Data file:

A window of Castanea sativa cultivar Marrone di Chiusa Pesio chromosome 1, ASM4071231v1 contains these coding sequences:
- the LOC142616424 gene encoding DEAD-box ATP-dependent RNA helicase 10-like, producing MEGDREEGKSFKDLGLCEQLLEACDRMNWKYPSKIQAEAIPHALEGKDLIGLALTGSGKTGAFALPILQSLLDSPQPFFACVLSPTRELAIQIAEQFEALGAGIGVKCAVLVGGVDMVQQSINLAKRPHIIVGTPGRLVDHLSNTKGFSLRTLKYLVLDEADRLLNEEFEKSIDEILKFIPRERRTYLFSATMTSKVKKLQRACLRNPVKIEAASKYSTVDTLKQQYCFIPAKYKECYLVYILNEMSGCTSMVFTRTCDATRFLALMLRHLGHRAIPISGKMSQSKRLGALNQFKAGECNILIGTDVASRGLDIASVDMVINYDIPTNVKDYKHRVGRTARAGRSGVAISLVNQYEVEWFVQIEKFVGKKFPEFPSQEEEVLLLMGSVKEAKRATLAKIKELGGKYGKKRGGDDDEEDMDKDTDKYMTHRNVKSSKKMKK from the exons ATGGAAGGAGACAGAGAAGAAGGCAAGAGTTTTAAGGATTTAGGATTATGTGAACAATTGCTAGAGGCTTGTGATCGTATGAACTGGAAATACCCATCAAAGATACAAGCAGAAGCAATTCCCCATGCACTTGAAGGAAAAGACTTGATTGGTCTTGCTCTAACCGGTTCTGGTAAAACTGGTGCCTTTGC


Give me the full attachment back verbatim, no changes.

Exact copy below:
A window of Castanea sativa cultivar Marrone di Chiusa Pesio chromosome 1, ASM4071231v1 contains these coding sequences:
- the LOC142616424 gene encoding DEAD-box ATP-dependent RNA helicase 10-like, producing MEGDREEGKSFKDLGLCEQLLEACDRMNWKYPSKIQAEAIPHALEGKDLIGLALTGSGKTGAFALPILQSLLDSPQPFFACVLSPTRELAIQIAEQFEALGAGIGVKCAVLVGGVDMVQQSINLAKRPHIIVGTPGRLVDHLSNTKGFSLRTLKYLVLDEADRLLNEEFEKSIDEILKFIPRERRTYLFSATMTSKVKKLQRACLRNPVKIEAASKYSTVDTLKQQYCFIPAKYKECYLVYILNEMSGCTSMVFTRTCDATRFLALMLRHLGHRAIPISGKMSQSKRLGALNQFKAGECNILIGTDVASRGLDIASVDMVINYDIPTNVKDYKHRVGRTARAGRSGVAISLVNQYEVEWFVQIEKFVGKKFPEFPSQEEEVLLLMGSVKEAKRATLAKIKELGGKYGKKRGGDDDEEDMDKDTDKYMTHRNVKSSKKMKK from the exons ATGGAAGGAGACAGAGAAGAAGGCAAGAGTTTTAAGGATTTAGGATTATGTGAACAATTGCTAGAGGCTTGTGATCGTATGAACTGGAAATACCCATCAAAGATACAAGCAGAAGCAATTCCCCATGCACTTGAAGGAAAAGACTTGATTGGTCTTGCTCTAACCGGTTCTGGTAAAACTGGTGCCTTTGC